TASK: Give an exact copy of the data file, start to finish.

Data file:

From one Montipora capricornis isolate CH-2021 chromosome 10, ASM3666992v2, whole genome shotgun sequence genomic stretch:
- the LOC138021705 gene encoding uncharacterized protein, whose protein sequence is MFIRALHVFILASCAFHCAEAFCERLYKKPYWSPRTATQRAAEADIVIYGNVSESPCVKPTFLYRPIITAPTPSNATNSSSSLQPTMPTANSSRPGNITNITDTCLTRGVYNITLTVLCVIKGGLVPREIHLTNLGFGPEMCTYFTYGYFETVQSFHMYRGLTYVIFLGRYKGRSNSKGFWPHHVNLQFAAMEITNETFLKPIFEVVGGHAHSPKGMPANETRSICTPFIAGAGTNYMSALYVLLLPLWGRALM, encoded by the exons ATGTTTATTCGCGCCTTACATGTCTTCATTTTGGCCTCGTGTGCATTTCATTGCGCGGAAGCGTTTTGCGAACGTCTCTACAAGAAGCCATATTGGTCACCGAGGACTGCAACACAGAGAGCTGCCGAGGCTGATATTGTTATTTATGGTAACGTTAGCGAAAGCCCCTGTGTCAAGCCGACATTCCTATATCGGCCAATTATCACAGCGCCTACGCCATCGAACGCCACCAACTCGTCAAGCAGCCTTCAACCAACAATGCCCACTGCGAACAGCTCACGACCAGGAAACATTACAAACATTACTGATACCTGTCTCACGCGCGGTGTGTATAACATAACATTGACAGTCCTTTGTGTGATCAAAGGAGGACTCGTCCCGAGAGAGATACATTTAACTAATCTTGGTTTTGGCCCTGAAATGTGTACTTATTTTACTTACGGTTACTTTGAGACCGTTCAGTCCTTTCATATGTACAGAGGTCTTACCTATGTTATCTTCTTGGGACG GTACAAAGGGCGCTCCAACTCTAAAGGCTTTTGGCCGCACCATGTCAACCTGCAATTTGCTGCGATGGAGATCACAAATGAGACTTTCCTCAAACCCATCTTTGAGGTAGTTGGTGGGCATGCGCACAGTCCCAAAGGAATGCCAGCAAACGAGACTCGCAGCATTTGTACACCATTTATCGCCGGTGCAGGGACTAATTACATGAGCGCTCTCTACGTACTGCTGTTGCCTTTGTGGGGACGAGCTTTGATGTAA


From one Montipora capricornis isolate CH-2021 chromosome 10, ASM3666992v2, whole genome shotgun sequence genomic stretch:
- the LOC138021705 gene encoding uncharacterized protein, whose protein sequence is MFIRALHVFILASCAFHCAEAFCERLYKKPYWSPRTATQRAAEADIVIYGNVSESPCVKPTFLYRPIITAPTPSNATNSSSSLQPTMPTANSSRPGNITNITDTCLTRGVYNITLTVLCVIKGGLVPREIHLTNLGFGPEMCTYFTYGYFETVQSFHMYRGLTYVIFLGRYKGRSNSKGFWPHHVNLQFAAMEITNETFLKPIFEVVGGHAHSPKGMPANETRSICTPFIAGAGTNYMSALYVLLLPLWGRALM, encoded by the exons ATGTTTATTCGCGCCTTACATGTCTTCATTTTGGCCTCGTGTGCATTTCATTGCGCGGAAGCGTTTTGCGAACGTCTCTACAAGAAGCCATATTGGTCACCGAGGACTGCAACACAGAGAGCTGCCGAGGCTGATATTGTTATTTATGGTAACGTTAGCGAAAGCCCCTGTGTCAAGCCGACATTCCTATATCGGCCAATTATCACAGCGCCTACGCCATCGAACGCCACCAACTCGTCAAGCAGCCTTCAACCAACAATGCCCACTGCGAACAGCTCACGACCAGGAAACATTACAAACATTACTGATACCTGTCTCACGCGCGGTGTGTATAACATAACATTGACAGTCCTTTGTGTGATCAAAGGAGGACTCGTCCCGAGAGAGATACATTTAACTAATCTTGGTTTTGGCCCTGAAATGTGTACTTATTTTACTTACGGTTACTTTGAGACCGTTCAGTCCTTTCATATGTACAGAGGTCTTACCTATGTTATCTTCTTGGGACG GTACAAAGGGCGCTCCAACTCTAAAGGCTTTTGGCCGCACCATGTCAACCTGCAATTTGCTGCGATGGAGATCACAAATGAGACTTTCCTCAAACCCATCTTTGAGGTAGTTGGTGGGCATGCGCACAGTCCCAAAGGAATGCCAGCAAACGAGACTCGCAGCATTTGTACACCATTTATCGCCGGTGCAGGGACTAATTACATGAGCGCTCTCTACGTACTGCTGTTGCCTTTGTGGGGACGAGCTTTGATGTAA